“Molly Morningstar: A Doll for Me” is not only a relevant and important diverse picture book but also a relatable and entertaining story. It allows children of color to see themselves in the main character, who addresses her situation head-on, takes charge, and comes to a resolution on her own. The author brings her real-life experience as a mother, a person of color, and an educator to this debut picture book.
"Good Night, Good Night, Victoria Beach," by the award-winning Rae St. Clair Bridgman, is a charming and thoughtful children's picture book that both teaches and entertains. The story centers on a half-white, half-brown jackrabbit who leads readers through the four seasons and the alphabet, discovering various wonders of nature and childhood on Victoria Beach.
Change often involves a momentous transition, and having to come to terms with the unpredictability of a new path leads to anxiety. As human beings, we value familiarity and routine. So it is for little Savannah, in S. McMichael's invigorating picture book, "Happenstance Farms: A New Home."
Told in the perfect rhyming style, Jack is a boy who comes from a mixed-race family; he loves “jumping, playing, and flying kites.” He also loves his parents dearly, as well as his baby brother, Dylan, and his puppy, Banjo.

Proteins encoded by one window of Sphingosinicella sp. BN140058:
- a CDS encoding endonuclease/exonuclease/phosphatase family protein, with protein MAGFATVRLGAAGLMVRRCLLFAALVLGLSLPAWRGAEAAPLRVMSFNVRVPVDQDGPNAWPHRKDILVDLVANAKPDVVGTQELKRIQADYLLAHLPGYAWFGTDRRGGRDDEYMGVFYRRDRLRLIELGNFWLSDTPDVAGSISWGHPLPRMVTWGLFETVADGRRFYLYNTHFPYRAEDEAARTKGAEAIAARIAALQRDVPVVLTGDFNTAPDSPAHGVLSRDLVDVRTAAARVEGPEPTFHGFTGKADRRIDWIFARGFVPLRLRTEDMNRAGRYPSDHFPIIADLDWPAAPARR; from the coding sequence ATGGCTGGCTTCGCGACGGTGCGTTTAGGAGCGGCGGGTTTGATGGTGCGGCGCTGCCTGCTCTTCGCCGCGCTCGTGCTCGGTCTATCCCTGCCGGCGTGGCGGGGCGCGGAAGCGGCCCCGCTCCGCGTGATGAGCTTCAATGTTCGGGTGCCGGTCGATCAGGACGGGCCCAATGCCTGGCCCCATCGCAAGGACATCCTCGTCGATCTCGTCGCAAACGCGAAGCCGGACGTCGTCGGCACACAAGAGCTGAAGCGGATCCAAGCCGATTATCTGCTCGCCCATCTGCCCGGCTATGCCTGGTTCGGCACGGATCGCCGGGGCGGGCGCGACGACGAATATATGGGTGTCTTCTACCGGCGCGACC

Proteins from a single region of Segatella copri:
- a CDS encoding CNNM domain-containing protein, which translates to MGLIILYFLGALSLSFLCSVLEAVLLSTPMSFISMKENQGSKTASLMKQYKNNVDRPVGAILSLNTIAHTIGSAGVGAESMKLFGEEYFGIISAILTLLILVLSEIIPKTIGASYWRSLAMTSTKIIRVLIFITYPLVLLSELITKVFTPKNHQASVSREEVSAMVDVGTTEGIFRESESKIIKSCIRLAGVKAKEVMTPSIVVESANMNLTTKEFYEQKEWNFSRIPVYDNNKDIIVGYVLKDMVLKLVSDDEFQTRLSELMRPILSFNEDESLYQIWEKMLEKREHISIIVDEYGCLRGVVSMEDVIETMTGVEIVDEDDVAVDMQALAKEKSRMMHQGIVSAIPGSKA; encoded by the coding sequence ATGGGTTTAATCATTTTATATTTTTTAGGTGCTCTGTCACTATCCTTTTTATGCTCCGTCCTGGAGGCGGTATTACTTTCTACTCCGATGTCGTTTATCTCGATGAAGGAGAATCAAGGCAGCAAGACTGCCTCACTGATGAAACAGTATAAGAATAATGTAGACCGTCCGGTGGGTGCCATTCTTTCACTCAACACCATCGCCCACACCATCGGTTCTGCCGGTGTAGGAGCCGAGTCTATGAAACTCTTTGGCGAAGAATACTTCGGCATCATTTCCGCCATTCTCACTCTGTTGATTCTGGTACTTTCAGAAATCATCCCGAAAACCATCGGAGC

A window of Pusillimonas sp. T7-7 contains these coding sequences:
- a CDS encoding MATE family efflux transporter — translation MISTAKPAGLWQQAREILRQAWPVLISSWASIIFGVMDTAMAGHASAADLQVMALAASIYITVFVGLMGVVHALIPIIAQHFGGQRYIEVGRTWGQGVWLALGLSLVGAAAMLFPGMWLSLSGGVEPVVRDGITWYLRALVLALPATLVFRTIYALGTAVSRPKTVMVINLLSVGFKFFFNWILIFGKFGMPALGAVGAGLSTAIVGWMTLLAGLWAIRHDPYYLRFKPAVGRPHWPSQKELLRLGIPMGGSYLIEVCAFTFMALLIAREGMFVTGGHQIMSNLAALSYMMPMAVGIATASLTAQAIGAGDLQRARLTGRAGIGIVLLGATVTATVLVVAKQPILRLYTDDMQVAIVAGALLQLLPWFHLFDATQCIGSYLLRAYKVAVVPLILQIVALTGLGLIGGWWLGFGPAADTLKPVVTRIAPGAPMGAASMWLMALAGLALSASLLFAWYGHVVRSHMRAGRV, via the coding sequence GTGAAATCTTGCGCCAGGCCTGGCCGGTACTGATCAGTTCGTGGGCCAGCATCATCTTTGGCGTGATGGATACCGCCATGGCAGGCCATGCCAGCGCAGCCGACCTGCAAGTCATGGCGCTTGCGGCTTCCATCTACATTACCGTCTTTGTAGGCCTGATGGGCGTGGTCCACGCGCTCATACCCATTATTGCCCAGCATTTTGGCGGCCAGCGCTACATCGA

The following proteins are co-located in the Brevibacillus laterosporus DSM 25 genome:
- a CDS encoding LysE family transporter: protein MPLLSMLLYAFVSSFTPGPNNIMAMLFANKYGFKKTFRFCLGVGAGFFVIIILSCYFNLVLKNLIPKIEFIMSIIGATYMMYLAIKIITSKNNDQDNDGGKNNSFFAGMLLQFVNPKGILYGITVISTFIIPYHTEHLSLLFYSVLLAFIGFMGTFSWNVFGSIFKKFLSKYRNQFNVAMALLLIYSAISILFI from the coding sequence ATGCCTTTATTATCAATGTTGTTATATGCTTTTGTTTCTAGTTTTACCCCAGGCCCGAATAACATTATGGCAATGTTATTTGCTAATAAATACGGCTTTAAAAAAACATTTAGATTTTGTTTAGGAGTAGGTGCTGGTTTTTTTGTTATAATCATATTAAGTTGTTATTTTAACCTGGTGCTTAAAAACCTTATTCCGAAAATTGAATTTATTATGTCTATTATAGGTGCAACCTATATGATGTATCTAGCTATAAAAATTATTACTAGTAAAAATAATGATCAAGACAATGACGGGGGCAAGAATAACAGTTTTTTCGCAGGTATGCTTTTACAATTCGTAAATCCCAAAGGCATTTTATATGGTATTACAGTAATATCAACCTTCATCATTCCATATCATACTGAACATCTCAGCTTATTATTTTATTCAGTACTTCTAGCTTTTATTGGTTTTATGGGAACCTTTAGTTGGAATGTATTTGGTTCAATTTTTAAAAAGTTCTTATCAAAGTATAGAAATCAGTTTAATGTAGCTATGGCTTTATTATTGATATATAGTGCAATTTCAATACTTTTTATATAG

The story overall is age-appropriate for early elementary age as it teaches, in an entertaining way, part of the science of water (not the water cycle, but more so the phases of water - solid and liquid). The vocabulary was spot-on for Lydia to read and understand.
"Chandler the Crocodile" is a fascinating picture book by Grace Estle and illustrated by QBN Studios. Readers are introduced to young Chandler, a crocodile who has just joined a new school. Chandler quickly notices he looks different from his peers, who are fluffy bears with brown chocolate coats. His leathery, green skin and pointy teeth quickly draw attention to him as he overhears crass comments about his body along the classroom hallways. Little Chandler is gravely upset as he shares with his mother his sad first day at school. Nothing much changes in the subsequent days and no one wants any association with him, even during breaks. With his mother's constant reassurance, the young crocodile one day discovers his abilities and uniqueness have value.
“Bop-It and No More Covid” by Jessica J. Wohlgemuth allows a much easier path to educating kids about this pandemic, and does it in a spirited, hopeful, lovely way with the addition of brilliant pictures that kids will be entertained by.
Terry Overton and her “Legends of the Donut Shop” is a must-read for everybody out there. It is well-written, emotional, fun, entertaining, and a perfectly presented book that’s a “gift” for all readers out there.
Leigh is doing his best to stay strong and not let his disability get to him while he and Cosmo and Tara make costumes for the Medieval Fair their school is holding. Leigh wants to be that knight in shining armor and gets a bit testy with his friends as they start goofing around and having fun during their ‘project’ day. Leigh wants more than anything to look cool… like everyone else will. But as time moves forward, Leigh starts to kick his anger and impatience away and starts to see the joy in all of it.